Wednesday, February 22, 2012

"Ashes, Ashes, We All Fall Down"


Psalm 102:11
My days are like the evening shadow; I wither away like grass.

Genesis 3:19
Remember that thou art dust, and to dust thou shalt return.

Today is Ash Wednesday. The beginning of Lent. A season in the church year dedicated to repentance and fasting. To the giving up or taking on of a practice which will draw us closer to the Lord.

It is also a time when we are asked, willingly or unwillingly, to contemplate our own mortality. The ashes from palms burned after the previous Palm Sunday are used to place the symbol of the cross on our foreheads.

The symbol of suffering.

Of dying . . .

When the Father turned His face away. For. Just. That. Moment . . .

And, eternal flesh and blood succumbed to death.

Became fully one of us.

The living who will die.

Flickering shadows. Shriveled grasses.

The bodies returned to the dust . . .

Yet, out of the ashes a promise is raised.

Of new life. Of hope. Of faith renewed.

For down this long, reflective, self-denying, forty-day road - a light.

Glorious in splendor.

Shining from an empty tomb.

Easter!

He is risen!

We, too, will rise from the ashes.

And, enter into new life with the Lord.
~
Will you be attending an Ash Wednesday service?

Will you pray with me?
During this season of Lent, Father, give to us repentant and obedient hearts. Help those practices we are giving up or the disciplines we are taking on draw us closer to You. Prepare us in all humility to receive joyously at the end of this journey Your promise of eternal life. Amen.

Readings
Psalms 95, 32, 143 or 102, 130
Amos 5:6-15
Hebrews 12:1-14
Luke 18:9-14

10 comments:

  1. It's always interesting to read your thoughts, your words - you have a wonderful way of expressing them x

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    1. Thanks so much, Sarah-Jane, for stopping by today. It gratifies me to know that my thoughts and words have touched you in a special way. I am honored by your compliment.
      Blessings to you!

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  2. I love this reflection, Martha. Such poetry here and so much depth: Flickering shadows. Shriveled grasses.The bodies returned to the dust . . .Yet, out of the ashes a promise is raised. Of new life. Of hope. Of faith renewed.
    Better than any Ash Wednesday sermon I've heard! ♥

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    1. Oh, Corinne, thank you so much for your kind compliment! Means so much, especially coming from you. :)
      Hope today marks the beginning of a blessed Lent for you!
      God bless always!<3

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  3. Martha, what a touchingly beautiful post on the meaning of Ash Wednesday. We all return to the dust but rise as Christ did...to new life.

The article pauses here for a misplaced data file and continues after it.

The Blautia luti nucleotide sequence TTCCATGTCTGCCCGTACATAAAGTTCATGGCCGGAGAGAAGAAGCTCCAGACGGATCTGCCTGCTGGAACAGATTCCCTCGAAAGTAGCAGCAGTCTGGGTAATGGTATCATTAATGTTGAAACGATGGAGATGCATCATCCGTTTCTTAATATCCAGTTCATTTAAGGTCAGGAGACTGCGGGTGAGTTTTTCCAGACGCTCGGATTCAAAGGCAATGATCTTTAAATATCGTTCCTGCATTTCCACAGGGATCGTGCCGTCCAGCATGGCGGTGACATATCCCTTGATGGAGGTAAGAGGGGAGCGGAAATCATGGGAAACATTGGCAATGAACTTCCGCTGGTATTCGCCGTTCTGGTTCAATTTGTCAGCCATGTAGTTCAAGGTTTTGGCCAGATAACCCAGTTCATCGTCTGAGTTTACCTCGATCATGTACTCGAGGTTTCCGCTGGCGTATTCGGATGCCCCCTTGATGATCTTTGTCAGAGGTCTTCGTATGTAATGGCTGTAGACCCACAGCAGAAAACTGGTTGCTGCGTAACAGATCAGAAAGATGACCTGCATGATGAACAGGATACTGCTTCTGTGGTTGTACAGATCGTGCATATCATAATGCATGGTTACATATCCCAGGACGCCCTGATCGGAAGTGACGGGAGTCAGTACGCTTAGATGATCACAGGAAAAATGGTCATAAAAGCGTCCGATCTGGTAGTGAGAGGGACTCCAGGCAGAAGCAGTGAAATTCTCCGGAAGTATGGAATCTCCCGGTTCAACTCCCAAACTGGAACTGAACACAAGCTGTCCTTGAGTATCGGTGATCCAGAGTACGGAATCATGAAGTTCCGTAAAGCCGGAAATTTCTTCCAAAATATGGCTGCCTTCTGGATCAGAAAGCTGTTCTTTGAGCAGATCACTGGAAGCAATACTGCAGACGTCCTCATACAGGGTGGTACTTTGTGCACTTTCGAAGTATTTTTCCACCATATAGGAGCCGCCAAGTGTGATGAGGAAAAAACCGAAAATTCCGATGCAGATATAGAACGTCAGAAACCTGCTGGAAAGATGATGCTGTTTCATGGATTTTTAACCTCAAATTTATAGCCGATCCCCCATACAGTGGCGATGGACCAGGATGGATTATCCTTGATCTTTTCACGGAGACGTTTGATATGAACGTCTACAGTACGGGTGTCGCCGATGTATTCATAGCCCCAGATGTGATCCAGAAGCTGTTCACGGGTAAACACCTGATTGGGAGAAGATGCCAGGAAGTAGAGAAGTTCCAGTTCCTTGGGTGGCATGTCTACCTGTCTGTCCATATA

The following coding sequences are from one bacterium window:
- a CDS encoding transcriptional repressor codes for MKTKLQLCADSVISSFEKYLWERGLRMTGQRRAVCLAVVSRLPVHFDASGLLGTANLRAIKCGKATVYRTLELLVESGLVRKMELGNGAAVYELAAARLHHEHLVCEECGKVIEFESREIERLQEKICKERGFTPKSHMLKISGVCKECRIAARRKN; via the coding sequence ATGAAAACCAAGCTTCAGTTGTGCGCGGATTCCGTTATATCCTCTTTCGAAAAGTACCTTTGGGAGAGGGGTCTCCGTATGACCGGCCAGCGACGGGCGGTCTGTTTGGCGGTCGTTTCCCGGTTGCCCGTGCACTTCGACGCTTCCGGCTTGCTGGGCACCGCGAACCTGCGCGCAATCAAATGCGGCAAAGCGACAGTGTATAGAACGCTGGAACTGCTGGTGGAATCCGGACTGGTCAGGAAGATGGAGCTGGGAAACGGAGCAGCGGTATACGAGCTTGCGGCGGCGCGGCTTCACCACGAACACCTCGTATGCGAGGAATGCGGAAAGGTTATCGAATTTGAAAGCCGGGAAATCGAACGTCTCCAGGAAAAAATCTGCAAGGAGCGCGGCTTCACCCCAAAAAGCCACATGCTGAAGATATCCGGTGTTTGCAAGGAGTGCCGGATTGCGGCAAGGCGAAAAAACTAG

I just called my husband. He's in Mass at his dying father's bedside. Your post brought the spiritual meaning of death to mind. We have hope because He lives.
    Sending my love Martha. This post was very helpful. I can't wait to read your book my dear.
    Hugs,
    Leah

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    1. Oh, Leah, I am so sorry to hear this news of your father-in-law; so, so hard to lose a loved one even though we, as you said, "have hope because He lives".
      Gratified to know you found this post helpful for you at this time. I am humbled . . .
      God's peace be with you and your husband.
      Blessings always,
      Martha

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  4. Lovely contemplation of the Lenten season!

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    1. Thanks so much for stopping by, RoseAnn, and thank you for your kind comment. So glad the post spoke to you today. :)
      Blessings!

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  5. The title comes part of a nursery rhyme my little niece and I used to sing when she was two...I didn't give it so much meaning until I read your post last night. I liked how spontaneously you wrote your reflections as if in a moment of oratio. "We all fall down" symbolizes the fragility of humanity and the reality of our mortality.The reflection on death comes very close these days butI do believe in Christ's Resurrection. I pray and journey with you these forty days Martha. Thank you for edifying my soul :)

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    1. Thank you, Melissa, for your precious comments here and for taking time to visit with me.
      Did you know that the "Ashes, Ashes" rhyme originated during the Black Plague that hit Europe in the Middle Ages? Death was, indeed, everywhere!
      You guessed me right, too: this post was one of the most spontaneous I have written.
      And, we place our hope in Christ, in life and in death.
      Looking forward to traveling this journey together!
      Blessings always!

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